Each county precinct is able to dispatch one or more CIT officer to every situation involving a mentally incapacitated individual. Romo said CIT officers respond to 40 to 50 such calls a week.

“A lot of these situations are very complex,” he said.

Crisis Intervention Teams were developed by police in Memphis, Tennessee, in the late 1980s, partly in response to cutbacks in mental health services and reforms that moved a high percentage of mentally ill people out of institutions into mainstream society. In 1987, Memphis police fatally shot a 27-year-old mentally ill man armed with a knife after he charged at officers. The outcry over that killing, said Memphis police Lt. Col. Vincent Beasley, led to the program that has been emulated across the country.

St. Louis County police started putting a Crisis Intervention Team in motion in the late 1990s. The program was formally adopted in 2003, after a deadly standoff similar to McCarroll’s case in which county police killed a 24-year-old disturbed man in Winchester.

A 2015 study by the Treatment Advocacy Center, based in Arlington, Virginia, estimated that “a minimum of 1 in 4 fatal police encounters ends the life of an individual with severe mental illness” and that the risk of someone with an untreated mental illness being killed by police is 16 times greater than for other civilians.

The same study said the number of psychiatric beds in the United States has decreased 90 percent since the 1950s as the population has doubled.

The St. Louis area has about 760 psychiatric beds available at 12 local hospitals, according to the state Department of Mental Health.

Dr. Alok Sengupta, an emergency physician at Mercy Hospital St. Louis in Creve Coeur, said inpatient psychiatric beds are frequently full. “I think it’s a strain on our police force, our EMS co-workers and the emergency department,” he said.

In McCarroll’s case, the first county officers sent to his home on Riverwood Drive gave a neighbor who had mentored McCarroll an opportunity to calm him down. Usher says bringing a third party into a volatile situation, whether a family member, friend or mental health counselor, carries risks.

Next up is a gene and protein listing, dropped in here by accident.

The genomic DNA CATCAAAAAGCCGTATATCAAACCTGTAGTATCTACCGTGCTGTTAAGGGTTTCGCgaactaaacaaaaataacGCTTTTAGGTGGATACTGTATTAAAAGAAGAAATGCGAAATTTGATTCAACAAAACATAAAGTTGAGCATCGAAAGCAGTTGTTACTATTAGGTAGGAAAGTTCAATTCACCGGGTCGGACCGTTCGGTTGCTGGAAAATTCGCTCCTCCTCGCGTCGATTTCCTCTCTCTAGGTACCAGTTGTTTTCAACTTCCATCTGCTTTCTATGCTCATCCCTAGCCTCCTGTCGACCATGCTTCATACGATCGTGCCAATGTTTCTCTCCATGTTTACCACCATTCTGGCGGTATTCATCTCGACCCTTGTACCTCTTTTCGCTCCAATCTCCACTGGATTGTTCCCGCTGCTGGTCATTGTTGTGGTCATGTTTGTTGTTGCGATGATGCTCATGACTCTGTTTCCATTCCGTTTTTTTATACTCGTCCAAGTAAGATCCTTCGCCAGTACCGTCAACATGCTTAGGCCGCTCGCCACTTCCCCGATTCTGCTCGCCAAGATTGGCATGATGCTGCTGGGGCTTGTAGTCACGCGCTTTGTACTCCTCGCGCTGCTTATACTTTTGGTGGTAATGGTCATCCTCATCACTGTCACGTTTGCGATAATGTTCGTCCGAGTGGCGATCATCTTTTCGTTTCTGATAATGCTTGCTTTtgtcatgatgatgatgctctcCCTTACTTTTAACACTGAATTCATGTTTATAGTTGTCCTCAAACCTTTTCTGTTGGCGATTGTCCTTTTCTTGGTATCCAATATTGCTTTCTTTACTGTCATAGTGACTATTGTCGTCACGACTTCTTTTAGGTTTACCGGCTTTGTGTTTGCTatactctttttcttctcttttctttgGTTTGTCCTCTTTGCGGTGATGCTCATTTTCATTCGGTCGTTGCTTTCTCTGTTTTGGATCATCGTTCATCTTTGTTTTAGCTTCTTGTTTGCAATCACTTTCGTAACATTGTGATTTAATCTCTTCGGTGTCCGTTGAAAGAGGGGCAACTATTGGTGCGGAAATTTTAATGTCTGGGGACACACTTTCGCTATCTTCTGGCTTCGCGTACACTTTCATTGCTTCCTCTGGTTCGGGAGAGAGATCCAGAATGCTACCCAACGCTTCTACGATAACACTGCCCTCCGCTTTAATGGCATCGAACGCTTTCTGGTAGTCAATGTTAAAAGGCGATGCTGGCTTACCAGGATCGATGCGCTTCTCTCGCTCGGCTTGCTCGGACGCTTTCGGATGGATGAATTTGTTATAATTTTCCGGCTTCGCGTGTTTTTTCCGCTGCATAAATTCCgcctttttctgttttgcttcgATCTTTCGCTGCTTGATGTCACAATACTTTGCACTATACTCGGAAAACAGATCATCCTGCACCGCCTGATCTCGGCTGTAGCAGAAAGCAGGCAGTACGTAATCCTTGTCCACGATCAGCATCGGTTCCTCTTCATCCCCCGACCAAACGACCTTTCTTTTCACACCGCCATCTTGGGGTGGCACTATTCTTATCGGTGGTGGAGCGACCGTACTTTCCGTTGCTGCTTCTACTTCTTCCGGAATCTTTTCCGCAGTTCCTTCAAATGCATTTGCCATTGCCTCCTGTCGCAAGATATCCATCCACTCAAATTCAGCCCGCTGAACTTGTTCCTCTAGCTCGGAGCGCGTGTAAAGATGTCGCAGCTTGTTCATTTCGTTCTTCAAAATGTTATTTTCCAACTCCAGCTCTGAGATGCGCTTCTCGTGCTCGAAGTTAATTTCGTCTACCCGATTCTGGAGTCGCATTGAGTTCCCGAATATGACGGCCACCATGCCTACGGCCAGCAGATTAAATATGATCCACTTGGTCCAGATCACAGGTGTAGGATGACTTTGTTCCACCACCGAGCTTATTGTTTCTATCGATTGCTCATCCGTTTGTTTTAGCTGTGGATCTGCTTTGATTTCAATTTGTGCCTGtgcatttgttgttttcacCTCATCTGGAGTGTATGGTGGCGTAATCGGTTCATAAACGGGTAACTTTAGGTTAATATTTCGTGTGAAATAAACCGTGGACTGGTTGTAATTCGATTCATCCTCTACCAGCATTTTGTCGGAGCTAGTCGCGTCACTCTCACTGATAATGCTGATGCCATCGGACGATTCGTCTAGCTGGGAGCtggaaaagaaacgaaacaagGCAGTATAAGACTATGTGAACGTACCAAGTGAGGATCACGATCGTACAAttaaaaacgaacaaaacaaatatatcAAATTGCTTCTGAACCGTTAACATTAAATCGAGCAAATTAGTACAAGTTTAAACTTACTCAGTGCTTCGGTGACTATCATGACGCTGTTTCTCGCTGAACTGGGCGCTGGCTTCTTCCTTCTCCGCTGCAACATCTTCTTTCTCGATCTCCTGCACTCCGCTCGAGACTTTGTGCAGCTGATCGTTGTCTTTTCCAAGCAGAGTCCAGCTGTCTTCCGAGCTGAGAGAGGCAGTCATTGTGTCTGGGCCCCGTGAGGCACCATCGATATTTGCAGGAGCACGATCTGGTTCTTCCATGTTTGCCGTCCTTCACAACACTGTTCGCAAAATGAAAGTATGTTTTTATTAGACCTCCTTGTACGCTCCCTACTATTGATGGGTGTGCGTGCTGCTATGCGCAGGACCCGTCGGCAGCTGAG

“It can be very delicate,” she said. “Sometimes it’s safe, sometimes it’s not.”

The county policy is to avoid placing a third party in harm’s way.

“We don’t like doing it because it makes it much more difficult to control the situation” should something go awry, Belmar said.

Gary Cordner, a retired criminal justice professor from Kutztown University in Pennsylvania, supports the inclusion of a mental health professional in life-and-death situations. Cordner co-wrote “The Problem of People with Mental Illness,” a 2006 report for the Center for Problem-Oriented Policing at the University of Albany.

“Some departments have a counselor on duty all the time,” Cordner said. “The police need to recognize that whether they have 40 hours of training or 80 hours of training, they are not clinical psychologists and probably not best suited to work with someone who is out of their mind.”

In Jennings, county police turned to more traditional approaches after the mentor failed to quell the situation.

The tactical unit was summoned and a trained negotiator was dispatched to communicate with McCarroll through a window and by cellphone.

When trying to coax someone out of a house, said Memphis police Lt. Col. Beasley, “Time is on our side. Slowing everything down is important. Sometimes we get to the point where we try to rush the situation. But if you keep allowing people to talk, more times than not, they decide it’s really not worth it.”

The tactical unit, said Belmar, “would have been happy to sit around for as long as it took.”

But as Friday night approached Saturday morning, tension rose.

Thaddeus, what do you need tonight to stop this?” the negotiator asked during a typical exchange captured on audio taken from a police body camera.

McCarroll retorted, “I need you to leave, now!”

County police repeatedly ordered McCarroll out of the house, to drop the knife and walk toward them to talk, promising that they meant no harm.

McCarroll would have none of it.

By then, police had abandoned the window or cellphone in favor of a bullhorn.

“Using a bullhorn to negotiate with someone is not ideal,” said Cordner, the retired professor. For people suffering from delusions, he said “commands are generally counterproductive.”

Belmar tends to agree.

A bullhorn, the chief acknowledged, “can actually ramp up emotions.”